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"If you are uncomplicated to work with, you are on the right path"

In an interview with Fundplat, former business journalist Peter Manhart reflects on his experience changing sides and starting to work in financial communications. Thanks to this career shift, Communicators gained a valuable partner, co-worker and boss.

Mr. Manhart, you are Managing Partner in one of Switzerland's leading financial communications agencies. What is the focus of your activities?

Financial Communicators’ main clientele for the last 20 years has been mainly asset managers—both from within as well as outside Switzerland. The focus of these mandates is clearly on media relations. For many institutions, it is more efficient to outsource this component of their communications work to specialists like Financial Communicators. We also do conceptual work for our clients and advise them on all communications issues. With many of our clients, I am in contact several times a day, which helps immensely to really understand and meet their needs.

Prior to this job, you were a well-known business journalist. Can you reminisce about that time?

I always felt it was a great privilege to work as a journalist. I don't know of any other job that gives you so much freedom and brings you into contact with so many exciting personalities. Over time, the focus of my work shifted away from purely editorial work, which was also one of the reasons why I switched to communications consulting after about 15 years in journalism.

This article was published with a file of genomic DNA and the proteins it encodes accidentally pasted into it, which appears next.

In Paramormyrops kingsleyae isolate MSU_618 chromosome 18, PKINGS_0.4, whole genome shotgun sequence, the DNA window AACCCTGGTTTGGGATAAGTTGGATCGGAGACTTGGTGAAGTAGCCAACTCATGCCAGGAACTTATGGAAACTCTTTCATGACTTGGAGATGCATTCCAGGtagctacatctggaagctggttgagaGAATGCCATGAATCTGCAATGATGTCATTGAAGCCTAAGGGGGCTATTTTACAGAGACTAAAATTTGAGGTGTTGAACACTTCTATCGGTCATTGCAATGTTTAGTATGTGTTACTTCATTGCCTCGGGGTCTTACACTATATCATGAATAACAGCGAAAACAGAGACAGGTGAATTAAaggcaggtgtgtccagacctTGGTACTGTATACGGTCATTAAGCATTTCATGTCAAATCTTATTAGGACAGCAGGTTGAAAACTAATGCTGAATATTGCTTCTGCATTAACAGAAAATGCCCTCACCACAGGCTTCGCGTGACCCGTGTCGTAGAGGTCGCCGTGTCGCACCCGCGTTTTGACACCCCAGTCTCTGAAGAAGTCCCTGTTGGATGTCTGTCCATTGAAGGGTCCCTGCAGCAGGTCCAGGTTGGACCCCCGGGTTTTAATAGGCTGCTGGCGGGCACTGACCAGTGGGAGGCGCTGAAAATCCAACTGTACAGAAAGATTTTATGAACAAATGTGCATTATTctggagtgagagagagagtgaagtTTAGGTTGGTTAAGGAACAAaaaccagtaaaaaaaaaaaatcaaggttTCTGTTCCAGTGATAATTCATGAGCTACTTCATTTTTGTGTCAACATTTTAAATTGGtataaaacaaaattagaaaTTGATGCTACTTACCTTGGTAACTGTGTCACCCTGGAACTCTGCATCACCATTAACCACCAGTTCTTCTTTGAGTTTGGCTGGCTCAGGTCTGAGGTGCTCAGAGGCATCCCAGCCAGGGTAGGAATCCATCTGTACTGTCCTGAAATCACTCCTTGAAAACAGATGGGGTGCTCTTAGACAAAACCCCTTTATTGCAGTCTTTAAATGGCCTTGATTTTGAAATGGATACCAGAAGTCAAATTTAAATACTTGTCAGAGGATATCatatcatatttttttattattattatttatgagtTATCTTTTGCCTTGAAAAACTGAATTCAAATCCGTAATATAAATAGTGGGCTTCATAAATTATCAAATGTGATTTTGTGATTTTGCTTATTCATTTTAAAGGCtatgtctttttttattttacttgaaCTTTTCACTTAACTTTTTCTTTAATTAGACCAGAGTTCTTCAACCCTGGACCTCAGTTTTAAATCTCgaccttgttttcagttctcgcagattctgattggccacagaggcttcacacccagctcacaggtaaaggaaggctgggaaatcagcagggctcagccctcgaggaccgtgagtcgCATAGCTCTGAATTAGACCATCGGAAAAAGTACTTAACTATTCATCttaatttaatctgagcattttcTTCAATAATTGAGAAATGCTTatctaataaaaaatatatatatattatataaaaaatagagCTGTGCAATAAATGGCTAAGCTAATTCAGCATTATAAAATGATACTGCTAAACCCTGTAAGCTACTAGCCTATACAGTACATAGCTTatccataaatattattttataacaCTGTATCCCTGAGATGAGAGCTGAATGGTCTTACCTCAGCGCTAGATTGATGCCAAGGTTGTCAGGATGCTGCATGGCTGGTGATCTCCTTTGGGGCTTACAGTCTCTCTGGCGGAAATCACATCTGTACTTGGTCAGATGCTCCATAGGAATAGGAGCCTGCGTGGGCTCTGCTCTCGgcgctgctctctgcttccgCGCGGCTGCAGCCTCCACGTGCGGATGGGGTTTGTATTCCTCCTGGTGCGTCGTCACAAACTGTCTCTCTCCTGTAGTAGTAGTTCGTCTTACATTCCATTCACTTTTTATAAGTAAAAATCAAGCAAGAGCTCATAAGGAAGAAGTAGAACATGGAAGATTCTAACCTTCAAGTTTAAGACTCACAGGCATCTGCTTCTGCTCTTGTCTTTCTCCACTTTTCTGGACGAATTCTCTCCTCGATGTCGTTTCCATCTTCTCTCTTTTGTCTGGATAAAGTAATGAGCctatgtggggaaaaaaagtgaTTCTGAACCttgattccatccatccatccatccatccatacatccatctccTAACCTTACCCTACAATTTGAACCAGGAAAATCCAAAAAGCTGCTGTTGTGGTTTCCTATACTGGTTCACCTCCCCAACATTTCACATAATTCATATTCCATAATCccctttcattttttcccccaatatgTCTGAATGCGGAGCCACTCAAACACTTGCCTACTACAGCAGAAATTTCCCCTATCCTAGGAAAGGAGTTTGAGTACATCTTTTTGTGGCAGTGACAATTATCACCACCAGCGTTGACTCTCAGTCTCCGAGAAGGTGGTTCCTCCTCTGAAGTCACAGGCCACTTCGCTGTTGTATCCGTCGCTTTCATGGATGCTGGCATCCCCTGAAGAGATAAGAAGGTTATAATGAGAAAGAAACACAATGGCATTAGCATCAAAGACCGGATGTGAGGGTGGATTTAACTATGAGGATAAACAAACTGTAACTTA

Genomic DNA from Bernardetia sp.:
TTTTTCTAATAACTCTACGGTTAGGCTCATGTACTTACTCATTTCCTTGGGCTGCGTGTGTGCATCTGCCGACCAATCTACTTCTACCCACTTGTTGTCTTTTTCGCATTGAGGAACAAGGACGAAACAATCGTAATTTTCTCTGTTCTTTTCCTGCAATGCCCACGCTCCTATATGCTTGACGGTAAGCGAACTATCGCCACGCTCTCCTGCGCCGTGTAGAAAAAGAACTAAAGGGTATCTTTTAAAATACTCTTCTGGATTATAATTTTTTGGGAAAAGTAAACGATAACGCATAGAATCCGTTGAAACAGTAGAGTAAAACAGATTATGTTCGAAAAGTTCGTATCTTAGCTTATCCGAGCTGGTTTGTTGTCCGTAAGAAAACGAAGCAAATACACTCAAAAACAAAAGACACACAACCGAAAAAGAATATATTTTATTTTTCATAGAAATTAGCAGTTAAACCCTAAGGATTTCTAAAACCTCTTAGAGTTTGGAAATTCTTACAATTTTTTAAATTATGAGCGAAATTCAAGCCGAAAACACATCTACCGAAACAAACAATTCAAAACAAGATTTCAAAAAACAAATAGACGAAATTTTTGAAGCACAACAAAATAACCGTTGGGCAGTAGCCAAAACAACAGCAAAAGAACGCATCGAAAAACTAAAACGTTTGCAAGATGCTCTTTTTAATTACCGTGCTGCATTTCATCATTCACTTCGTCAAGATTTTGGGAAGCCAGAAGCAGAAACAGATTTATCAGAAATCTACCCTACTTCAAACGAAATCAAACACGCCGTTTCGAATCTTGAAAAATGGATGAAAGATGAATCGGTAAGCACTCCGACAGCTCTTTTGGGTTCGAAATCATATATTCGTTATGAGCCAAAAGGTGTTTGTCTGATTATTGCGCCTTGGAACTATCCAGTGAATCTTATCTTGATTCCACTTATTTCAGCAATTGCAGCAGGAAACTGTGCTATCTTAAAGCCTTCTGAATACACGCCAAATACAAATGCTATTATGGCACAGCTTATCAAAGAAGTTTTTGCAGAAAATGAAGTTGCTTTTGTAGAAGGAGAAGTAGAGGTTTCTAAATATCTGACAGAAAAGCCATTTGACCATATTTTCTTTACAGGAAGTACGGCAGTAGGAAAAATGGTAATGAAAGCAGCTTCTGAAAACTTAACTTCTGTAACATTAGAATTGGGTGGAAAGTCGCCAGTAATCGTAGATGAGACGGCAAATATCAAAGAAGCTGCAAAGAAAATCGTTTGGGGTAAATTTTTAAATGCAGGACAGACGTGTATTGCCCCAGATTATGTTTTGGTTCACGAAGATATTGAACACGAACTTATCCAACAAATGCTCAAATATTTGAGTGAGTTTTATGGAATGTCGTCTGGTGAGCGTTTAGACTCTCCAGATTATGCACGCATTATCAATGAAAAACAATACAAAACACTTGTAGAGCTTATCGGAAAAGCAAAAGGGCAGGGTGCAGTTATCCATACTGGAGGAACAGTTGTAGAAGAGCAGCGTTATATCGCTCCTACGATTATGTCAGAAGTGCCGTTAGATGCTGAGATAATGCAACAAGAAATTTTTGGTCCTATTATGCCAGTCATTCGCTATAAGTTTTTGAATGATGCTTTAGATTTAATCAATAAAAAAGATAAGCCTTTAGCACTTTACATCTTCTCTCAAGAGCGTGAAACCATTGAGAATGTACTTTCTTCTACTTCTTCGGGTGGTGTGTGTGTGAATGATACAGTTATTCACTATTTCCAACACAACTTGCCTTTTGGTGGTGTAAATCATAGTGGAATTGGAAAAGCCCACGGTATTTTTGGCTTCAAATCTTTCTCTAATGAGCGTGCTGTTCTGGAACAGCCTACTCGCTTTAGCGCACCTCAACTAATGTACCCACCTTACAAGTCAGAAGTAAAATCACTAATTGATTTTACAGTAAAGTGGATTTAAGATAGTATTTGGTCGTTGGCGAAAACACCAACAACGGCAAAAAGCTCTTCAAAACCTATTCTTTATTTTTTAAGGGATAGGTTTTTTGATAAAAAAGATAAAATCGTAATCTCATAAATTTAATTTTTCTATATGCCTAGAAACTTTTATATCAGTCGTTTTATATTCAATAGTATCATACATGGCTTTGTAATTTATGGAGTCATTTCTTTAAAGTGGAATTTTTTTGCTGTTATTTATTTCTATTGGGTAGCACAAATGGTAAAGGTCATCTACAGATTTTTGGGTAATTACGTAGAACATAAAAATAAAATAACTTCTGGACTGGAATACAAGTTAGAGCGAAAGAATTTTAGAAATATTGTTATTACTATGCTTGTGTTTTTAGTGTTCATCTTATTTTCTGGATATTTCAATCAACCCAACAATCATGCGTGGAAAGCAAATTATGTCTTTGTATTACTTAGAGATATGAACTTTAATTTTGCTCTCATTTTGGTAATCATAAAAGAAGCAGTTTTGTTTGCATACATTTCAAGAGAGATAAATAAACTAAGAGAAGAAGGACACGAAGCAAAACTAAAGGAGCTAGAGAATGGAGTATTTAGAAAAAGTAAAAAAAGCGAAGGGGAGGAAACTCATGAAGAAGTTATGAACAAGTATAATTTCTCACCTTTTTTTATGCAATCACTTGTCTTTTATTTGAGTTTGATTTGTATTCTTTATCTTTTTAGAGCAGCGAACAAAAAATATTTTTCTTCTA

Have you ever regretted your career shift?

No. On the contrary. Being an entrepreneur has always appealed to me—from classic consulting work, to acquisition, to personnel management—I truly enjoy all aspects it entails.

The websites of many investment companies have recently become much more attractive. In your opinion, does that go hand in hand with their communication?

It’s one thing to design a website, and it's quite another to communicate credibly as a company. The latter requires discipline and consistency over a long period of time. But yes—I do think that the communications work of many companies has changed significantly and improved in most cases.

Where specifically do you see potential for improvement—can you give a few tips?

Not wanting to control everything or not being able to control anything are important lessons in media relations. Journalists are not obliged to do anything, and yet some marketing and communications professionals expect to be able to exert far-reaching influence on coverage. This becomes especially problematic when media relations is presented to clients in this way. If you are uncomplicated to work with and adhere to schedules, if you are okay with the exaggeration of your statements, do without truisms and babble, and do not misinterpret articles as legal documents, you are already on the right path.

In which areas does your agency want to grow further?

Among other things, we find the topic of pension provision to be very exciting. Some industry figures have yet to understand the importance of being present in the public discussion. What is more, there is often still room for improvement in dealing with their own clientele. Personally, I could also imagine working for watchmakers and other fashion and luxury goods manufacturers. However, we are very happy and successful in the niche we work in. Specialization can become a bulk risk; in our case, concentrating on the financial sector has proven successful.

Published on 20. April 2021 by Alina Meletta